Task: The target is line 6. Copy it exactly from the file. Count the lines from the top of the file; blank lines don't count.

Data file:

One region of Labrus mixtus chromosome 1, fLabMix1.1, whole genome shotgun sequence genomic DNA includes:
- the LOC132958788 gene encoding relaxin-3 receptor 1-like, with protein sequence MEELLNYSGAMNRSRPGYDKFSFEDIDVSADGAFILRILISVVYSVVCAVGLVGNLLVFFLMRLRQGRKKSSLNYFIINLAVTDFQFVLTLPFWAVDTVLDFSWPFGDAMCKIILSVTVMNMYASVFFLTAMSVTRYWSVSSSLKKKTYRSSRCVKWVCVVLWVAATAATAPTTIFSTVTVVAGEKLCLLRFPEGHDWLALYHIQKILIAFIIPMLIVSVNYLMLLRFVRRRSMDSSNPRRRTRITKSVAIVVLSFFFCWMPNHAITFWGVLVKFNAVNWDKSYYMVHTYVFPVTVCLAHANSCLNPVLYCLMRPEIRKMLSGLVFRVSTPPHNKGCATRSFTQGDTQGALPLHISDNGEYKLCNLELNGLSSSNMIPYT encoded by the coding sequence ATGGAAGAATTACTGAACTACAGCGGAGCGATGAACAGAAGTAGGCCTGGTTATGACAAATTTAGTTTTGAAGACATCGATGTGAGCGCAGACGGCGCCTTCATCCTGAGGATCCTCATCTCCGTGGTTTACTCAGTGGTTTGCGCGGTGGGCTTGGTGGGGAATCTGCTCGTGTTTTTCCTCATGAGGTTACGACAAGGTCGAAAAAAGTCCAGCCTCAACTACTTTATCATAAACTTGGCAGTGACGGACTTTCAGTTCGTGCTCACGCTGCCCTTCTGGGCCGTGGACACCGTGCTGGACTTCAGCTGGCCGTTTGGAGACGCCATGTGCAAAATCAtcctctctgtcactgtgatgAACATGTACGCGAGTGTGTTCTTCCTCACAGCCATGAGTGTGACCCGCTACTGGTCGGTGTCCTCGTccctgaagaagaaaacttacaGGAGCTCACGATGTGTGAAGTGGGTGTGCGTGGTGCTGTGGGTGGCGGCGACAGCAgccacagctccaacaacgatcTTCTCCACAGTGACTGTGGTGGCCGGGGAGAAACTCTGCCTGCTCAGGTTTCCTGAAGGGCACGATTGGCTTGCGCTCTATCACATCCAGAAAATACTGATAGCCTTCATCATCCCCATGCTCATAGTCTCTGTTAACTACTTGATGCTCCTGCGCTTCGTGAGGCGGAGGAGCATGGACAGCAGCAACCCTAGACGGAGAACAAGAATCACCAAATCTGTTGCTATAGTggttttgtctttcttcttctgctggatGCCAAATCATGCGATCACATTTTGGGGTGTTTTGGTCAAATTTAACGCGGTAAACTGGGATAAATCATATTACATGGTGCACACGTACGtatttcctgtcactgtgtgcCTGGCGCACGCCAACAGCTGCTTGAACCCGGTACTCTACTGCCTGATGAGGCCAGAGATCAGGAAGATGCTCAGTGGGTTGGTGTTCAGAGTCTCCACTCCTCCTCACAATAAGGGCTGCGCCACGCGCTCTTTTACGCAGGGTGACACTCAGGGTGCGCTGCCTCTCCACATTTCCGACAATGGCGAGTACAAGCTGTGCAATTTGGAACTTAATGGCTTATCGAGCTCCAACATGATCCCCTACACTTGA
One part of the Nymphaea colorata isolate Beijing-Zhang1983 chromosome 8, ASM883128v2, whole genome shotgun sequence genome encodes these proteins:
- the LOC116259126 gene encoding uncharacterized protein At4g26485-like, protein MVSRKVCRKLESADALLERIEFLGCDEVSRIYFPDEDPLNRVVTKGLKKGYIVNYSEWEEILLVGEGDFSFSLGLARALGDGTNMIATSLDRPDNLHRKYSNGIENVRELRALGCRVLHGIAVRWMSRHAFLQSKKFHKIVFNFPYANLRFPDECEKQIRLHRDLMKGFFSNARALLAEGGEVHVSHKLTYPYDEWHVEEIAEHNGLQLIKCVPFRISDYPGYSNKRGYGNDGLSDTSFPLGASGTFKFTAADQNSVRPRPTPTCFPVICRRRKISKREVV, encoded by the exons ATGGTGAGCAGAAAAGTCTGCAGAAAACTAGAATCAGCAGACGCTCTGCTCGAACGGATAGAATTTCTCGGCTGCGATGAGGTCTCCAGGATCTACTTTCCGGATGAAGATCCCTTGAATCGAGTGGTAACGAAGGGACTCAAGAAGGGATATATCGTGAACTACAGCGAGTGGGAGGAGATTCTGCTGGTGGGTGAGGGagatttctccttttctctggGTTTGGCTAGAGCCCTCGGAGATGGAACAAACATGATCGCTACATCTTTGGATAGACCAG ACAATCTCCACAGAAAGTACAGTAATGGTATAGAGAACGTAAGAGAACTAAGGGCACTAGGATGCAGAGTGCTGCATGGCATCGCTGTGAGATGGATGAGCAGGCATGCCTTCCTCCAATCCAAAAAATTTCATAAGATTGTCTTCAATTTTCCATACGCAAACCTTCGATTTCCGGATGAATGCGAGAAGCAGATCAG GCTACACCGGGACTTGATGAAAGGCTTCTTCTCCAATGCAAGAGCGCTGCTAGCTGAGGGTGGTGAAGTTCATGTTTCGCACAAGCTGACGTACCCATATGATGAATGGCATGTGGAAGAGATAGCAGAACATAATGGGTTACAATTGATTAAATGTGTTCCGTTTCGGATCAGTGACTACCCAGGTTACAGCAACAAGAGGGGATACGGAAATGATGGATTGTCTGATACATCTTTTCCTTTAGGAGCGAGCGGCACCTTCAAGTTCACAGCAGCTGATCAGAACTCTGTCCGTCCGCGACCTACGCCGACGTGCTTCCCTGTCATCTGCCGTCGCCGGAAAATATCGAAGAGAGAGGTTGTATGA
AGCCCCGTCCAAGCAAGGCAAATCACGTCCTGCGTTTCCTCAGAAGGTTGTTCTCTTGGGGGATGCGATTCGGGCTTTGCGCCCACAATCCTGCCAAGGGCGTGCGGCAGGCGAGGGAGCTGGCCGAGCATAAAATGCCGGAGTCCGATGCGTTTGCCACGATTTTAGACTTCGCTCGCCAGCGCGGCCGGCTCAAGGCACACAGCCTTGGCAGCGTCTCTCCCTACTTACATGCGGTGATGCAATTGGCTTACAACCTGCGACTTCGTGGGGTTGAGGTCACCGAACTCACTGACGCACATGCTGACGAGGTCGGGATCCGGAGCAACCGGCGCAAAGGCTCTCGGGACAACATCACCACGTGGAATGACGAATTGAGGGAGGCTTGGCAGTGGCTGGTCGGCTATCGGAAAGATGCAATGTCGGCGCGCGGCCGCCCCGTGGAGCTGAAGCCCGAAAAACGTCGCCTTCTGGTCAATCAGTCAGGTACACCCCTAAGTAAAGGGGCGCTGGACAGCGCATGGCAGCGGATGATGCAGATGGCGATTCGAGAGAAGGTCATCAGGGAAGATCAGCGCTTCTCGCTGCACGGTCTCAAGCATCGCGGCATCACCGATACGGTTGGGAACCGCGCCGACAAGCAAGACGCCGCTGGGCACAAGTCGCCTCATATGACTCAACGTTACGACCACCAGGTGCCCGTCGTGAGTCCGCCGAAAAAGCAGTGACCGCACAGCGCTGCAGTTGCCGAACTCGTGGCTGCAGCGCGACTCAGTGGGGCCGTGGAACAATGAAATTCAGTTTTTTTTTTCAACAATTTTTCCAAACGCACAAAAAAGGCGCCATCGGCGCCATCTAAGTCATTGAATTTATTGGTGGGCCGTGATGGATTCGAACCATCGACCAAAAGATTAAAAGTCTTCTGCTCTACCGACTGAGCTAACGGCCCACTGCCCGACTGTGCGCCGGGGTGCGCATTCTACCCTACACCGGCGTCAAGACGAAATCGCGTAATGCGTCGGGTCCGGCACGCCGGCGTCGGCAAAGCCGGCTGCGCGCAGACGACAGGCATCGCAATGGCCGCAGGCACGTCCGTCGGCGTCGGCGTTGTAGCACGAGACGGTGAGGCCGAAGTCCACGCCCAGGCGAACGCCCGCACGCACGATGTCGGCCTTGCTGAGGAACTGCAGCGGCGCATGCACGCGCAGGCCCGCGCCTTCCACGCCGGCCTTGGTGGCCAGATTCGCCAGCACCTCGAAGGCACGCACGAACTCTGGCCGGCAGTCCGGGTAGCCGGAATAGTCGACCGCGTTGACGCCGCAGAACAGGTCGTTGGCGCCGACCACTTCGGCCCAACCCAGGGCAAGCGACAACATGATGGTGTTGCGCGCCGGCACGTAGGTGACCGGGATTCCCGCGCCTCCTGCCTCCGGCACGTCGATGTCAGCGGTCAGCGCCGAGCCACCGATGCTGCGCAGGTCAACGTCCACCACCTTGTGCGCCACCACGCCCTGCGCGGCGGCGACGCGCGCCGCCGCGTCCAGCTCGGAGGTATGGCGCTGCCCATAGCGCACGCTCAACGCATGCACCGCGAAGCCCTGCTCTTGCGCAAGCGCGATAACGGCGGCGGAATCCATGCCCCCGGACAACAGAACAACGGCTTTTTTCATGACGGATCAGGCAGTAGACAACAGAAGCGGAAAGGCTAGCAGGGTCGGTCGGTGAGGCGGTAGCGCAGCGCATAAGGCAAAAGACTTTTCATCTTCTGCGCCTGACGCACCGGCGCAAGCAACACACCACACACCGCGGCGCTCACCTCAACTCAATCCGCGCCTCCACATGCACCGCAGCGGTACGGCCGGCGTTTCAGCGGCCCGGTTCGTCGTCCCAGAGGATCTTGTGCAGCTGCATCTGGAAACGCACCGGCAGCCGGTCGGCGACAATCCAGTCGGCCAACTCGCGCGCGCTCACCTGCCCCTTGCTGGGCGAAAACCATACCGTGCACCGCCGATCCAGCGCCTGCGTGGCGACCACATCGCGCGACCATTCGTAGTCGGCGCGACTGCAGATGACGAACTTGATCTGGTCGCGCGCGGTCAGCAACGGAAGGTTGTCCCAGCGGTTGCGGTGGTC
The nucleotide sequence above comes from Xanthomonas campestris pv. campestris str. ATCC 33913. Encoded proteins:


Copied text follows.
The nucleotide sequence above comes from Xanthomonas campestris pv. campestris str. ATCC 33913. Encoded proteins: